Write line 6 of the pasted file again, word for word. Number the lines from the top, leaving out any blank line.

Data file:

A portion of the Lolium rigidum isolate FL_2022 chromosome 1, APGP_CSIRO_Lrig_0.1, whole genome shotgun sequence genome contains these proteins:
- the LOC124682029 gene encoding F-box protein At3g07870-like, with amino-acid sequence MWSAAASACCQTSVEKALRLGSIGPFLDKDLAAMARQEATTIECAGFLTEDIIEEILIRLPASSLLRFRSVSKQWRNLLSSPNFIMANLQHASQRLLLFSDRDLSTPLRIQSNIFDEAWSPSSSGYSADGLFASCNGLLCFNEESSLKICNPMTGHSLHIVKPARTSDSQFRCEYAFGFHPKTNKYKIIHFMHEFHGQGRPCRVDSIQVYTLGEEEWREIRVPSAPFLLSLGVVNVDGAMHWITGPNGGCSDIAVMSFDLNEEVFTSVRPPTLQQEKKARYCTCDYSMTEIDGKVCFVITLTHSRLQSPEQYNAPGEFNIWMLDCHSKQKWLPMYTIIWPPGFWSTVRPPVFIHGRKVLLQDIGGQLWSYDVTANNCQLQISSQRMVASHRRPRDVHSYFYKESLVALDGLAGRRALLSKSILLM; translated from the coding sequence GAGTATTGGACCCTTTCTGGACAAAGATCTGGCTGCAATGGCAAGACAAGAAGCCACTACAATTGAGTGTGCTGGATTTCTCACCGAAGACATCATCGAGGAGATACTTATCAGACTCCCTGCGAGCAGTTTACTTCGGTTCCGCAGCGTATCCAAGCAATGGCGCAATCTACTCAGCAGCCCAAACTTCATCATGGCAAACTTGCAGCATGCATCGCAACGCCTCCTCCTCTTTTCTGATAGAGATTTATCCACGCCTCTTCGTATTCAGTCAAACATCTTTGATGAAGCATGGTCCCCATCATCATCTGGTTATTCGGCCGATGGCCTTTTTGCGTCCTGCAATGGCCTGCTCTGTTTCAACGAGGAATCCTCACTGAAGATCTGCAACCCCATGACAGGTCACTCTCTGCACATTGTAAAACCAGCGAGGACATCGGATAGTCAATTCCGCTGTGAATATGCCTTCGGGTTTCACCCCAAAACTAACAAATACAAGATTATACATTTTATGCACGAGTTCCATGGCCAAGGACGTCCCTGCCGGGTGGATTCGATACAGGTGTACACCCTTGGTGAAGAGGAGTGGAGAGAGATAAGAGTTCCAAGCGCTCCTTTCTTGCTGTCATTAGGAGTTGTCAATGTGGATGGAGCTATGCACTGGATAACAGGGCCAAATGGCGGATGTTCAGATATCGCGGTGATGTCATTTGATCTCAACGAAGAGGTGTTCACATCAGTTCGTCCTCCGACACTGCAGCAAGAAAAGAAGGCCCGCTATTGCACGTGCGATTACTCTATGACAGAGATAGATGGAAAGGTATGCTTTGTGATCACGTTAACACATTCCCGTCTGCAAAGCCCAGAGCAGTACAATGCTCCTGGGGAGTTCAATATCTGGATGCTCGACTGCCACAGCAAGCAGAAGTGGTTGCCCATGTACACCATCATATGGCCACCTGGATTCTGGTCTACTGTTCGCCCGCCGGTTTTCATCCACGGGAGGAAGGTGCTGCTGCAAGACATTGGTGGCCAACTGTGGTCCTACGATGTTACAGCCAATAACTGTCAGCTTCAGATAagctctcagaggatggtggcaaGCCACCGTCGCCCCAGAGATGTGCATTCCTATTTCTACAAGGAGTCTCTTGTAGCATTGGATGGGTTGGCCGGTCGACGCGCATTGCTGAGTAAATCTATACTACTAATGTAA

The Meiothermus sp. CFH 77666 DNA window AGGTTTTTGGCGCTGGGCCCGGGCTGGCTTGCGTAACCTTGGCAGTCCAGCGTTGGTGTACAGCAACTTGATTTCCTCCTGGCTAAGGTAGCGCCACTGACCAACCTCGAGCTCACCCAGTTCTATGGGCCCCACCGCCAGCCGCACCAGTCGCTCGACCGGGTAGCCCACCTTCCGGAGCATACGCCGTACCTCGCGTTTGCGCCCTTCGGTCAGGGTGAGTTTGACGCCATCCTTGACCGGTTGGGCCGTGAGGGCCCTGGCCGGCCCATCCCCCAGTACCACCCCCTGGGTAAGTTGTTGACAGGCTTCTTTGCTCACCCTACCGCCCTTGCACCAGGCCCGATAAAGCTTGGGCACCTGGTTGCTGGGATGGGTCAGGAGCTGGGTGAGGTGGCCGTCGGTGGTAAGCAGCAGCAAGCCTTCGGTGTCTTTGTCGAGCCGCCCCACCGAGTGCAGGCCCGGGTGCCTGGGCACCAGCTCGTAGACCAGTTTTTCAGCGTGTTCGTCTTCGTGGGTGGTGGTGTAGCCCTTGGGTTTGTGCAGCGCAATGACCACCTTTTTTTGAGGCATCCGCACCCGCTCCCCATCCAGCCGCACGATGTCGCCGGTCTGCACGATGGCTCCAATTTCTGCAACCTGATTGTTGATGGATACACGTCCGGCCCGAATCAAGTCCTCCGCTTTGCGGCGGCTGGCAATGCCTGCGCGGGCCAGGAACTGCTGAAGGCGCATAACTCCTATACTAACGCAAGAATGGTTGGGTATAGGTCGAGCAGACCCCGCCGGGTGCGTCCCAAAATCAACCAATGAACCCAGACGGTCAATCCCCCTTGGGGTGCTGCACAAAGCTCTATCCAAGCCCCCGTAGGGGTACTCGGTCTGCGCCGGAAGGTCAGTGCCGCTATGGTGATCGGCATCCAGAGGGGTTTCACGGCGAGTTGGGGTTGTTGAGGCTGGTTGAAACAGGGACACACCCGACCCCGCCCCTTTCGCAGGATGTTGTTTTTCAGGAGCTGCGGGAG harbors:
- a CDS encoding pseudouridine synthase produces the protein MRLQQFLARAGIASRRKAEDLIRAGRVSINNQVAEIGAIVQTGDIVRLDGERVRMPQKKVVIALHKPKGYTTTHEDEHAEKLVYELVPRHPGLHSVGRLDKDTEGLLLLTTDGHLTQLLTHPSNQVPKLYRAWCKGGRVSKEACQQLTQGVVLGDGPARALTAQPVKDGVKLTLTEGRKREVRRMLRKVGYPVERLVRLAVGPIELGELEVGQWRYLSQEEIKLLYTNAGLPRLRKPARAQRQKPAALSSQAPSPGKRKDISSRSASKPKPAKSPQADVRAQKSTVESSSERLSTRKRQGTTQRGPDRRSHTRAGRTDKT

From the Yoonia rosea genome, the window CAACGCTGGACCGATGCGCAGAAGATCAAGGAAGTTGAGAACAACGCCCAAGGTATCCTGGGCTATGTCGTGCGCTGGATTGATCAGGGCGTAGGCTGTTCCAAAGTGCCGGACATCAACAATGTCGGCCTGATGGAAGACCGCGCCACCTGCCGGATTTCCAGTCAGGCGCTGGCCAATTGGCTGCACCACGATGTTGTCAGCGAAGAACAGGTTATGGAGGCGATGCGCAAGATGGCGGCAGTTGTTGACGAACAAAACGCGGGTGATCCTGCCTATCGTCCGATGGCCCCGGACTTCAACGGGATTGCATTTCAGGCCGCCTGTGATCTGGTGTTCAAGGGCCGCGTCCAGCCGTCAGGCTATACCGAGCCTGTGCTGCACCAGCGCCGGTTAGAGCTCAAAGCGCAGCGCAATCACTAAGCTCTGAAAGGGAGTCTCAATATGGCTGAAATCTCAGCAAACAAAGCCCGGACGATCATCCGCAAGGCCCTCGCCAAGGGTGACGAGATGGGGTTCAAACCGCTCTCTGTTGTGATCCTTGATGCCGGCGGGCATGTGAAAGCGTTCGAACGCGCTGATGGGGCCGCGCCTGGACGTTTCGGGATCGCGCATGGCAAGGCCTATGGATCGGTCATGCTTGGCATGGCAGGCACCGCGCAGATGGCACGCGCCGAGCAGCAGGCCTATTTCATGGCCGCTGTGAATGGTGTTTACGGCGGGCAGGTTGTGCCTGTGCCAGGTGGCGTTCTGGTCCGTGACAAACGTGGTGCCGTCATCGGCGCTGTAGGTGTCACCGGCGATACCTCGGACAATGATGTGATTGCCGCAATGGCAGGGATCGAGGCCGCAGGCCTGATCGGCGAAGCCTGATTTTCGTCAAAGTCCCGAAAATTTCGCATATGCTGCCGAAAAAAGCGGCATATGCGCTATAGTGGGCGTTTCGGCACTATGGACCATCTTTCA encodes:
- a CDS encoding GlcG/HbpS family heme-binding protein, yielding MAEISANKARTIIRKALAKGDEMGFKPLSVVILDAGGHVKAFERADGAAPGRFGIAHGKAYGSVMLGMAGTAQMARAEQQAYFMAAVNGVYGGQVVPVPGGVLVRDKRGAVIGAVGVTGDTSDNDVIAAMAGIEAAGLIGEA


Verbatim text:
- a CDS encoding GlcG/HbpS family heme-binding protein, yielding MAEISANKARTIIRKALAKGDEMGFKPLSVVILDAGGHVKAFERADGAAPGRFGIAHGKAYGSVMLGMAGTAQMARAEQQAYFMAAVNGVYGGQVVPVPGGVLVRDKRGAVIGAVGVTGDTSDNDVIAAMAGIEAAGLIGEA